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Tailoring friction and wear by laser microstructuring of automotive components

Tuesday (23.06.2020)
17:20 - 17:40 Room 2
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Today’s currency in traffic and transportation is carbon footprint. Thus, R&D focusses on reduction of friction. Additional research points to other environmental burden like lubricant savings. Tribological systems consist of two partners and a lubricant. Targeted manipulation of one partner’s surface leads to different tribological interactions. This paper presents an overview of various results of tribology-related industrial research activities, namely laser microstructuring. Well-engineered systems may energetically profit from modifying friction and wear related characteristics of their communicating surfaces by generating micro-scale structures. Laser structuring enables micro-scale modification of permanently strained powertrain components without influence of their macroscopic functionalities like sealing or heat dissipation. Various effects of microstructures are addressed: dimples as lubricant reservoirs, as generators of hydrodynamic effects or for surface wetting; vectored structures with lubricant channeling functionalities. The surface treatment family “laser texturing of tribologically interacting components” is characterized by its consequent concentration on (ultra)short-pulsed laser systems. Using longer-pulsed lasers typically result in non-avoidable thermal effects like burr, hardening, chipping, which contradict the desired behaviour. Additionally, some commercial established wavelengths lead to insufficient absorption when applied in the form of longer pulses. The use of (ultra)short pulses and/or shorter wavelengths significantly broadens the addressable spectrum of base and coating materials. Applying focussed laser pulses with durations of 500fs up to 10ps even to brittle materials leads to the generation of structures without burr and with defined, tightly tolerated depth. Tailoring diameter, depth and layout is based on the respective application and desired functionality. As an example, piston rings coated with diamond-like carbon coating were functionalized with a dimple grid or with a functional circumferential groove. This maintains the sealing characteristics of the piston ring, but reduces friction up to 25% by generating a hydrodynamic effect. Other components with slide contact functionalities can be functionalized as well. Another application is the replacement of conventional slide bearing in heavy machinery with the demand of recurring lubrication by laser structured ceramic bearings with lifetime lubricant reservoir.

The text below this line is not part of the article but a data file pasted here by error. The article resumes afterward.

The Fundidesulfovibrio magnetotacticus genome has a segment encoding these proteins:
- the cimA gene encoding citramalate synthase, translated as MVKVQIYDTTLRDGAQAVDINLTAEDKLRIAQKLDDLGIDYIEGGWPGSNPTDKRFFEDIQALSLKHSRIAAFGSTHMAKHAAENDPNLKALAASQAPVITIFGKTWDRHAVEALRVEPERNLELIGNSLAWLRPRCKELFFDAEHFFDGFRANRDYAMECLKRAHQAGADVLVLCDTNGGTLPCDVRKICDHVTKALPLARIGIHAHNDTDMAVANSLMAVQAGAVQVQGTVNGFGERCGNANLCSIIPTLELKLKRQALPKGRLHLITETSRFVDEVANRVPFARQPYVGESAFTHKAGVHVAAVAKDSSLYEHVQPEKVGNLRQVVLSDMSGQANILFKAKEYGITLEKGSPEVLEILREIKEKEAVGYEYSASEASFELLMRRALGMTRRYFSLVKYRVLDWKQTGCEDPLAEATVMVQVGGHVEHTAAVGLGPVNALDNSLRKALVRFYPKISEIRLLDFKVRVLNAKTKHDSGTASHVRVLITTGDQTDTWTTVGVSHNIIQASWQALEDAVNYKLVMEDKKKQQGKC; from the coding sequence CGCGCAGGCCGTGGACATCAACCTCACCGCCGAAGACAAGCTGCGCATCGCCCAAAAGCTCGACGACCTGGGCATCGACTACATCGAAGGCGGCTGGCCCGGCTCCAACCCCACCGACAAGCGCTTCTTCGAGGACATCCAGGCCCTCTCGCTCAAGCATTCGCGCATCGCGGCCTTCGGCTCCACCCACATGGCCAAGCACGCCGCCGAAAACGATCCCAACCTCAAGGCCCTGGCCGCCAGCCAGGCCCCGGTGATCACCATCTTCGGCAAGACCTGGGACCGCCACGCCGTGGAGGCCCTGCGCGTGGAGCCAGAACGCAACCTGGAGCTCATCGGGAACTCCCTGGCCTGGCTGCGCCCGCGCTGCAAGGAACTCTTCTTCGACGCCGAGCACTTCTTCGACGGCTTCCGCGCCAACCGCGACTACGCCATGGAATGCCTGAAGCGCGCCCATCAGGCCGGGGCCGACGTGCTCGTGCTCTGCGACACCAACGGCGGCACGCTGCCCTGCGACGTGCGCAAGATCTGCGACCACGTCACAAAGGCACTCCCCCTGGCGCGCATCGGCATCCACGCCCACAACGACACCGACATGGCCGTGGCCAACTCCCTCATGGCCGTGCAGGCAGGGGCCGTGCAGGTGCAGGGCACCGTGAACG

Dipl.-Ing. Thomas Kuntze
Fraunhofer Institute for Material and Beam Technology IWS Dresden
Additional Authors:
  • Volker Franke
    Fraunhofer IWS
  • Leon Streit
    Fraunhofer IWS
  • George Pätzold
    Fraunhofer IWS


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